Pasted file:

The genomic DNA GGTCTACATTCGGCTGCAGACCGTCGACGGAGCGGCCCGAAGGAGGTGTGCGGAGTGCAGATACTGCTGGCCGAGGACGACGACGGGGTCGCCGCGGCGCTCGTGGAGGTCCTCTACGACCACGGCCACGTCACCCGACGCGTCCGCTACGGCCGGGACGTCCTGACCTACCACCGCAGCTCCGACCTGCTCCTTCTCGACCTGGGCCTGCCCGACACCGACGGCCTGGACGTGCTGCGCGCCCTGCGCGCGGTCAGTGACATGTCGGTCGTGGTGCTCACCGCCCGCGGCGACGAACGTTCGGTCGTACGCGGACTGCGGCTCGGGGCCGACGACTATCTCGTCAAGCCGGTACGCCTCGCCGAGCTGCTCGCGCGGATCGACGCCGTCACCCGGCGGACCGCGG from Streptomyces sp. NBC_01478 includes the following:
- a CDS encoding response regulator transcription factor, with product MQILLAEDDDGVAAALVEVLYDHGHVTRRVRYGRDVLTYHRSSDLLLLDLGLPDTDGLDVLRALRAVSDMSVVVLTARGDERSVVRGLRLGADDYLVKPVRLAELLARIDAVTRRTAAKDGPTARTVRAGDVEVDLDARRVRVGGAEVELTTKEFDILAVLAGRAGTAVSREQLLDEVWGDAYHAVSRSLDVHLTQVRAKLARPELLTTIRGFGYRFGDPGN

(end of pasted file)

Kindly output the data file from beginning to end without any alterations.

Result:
The genomic DNA GGTCTACATTCGGCTGCAGACCGTCGACGGAGCGGCCCGAAGGAGGTGTGCGGAGTGCAGATACTGCTGGCCGAGGACGACGACGGGGTCGCCGCGGCGCTCGTGGAGGTCCTCTACGACCACGGCCACGTCACCCGACGCGTCCGCTACGGCCGGGACGTCCTGACCTACCACCGCAGCTCCGACCTGCTCCTTCTCGACCTGGGCCTGCCCGACACCGACGGCCTGGACGTGCTGCGCGCCCTGCGCGCGGTCAGTGACATGTCGGTCGTGGTGCTCACCGCCCGCGGCGACGAACGTTCGGTCGTACGCGGACTGCGGCTCGGGGCCGACGACTATCTCGTCAAGCCGGTACGCCTCGCCGAGCTGCTCGCGCGGATCGACGCCGTCACCCGGCGGACCGCGG from Streptomyces sp. NBC_01478 includes the following:
- a CDS encoding response regulator transcription factor, with product MQILLAEDDDGVAAALVEVLYDHGHVTRRVRYGRDVLTYHRSSDLLLLDLGLPDTDGLDVLRALRAVSDMSVVVLTARGDERSVVRGLRLGADDYLVKPVRLAELLARIDAVTRRTAAKDGPTARTVRAGDVEVDLDARRVRVGGAEVELTTKEFDILAVLAGRAGTAVSREQLLDEVWGDAYHAVSRSLDVHLTQVRAKLARPELLTTIRGFGYRFGDPGN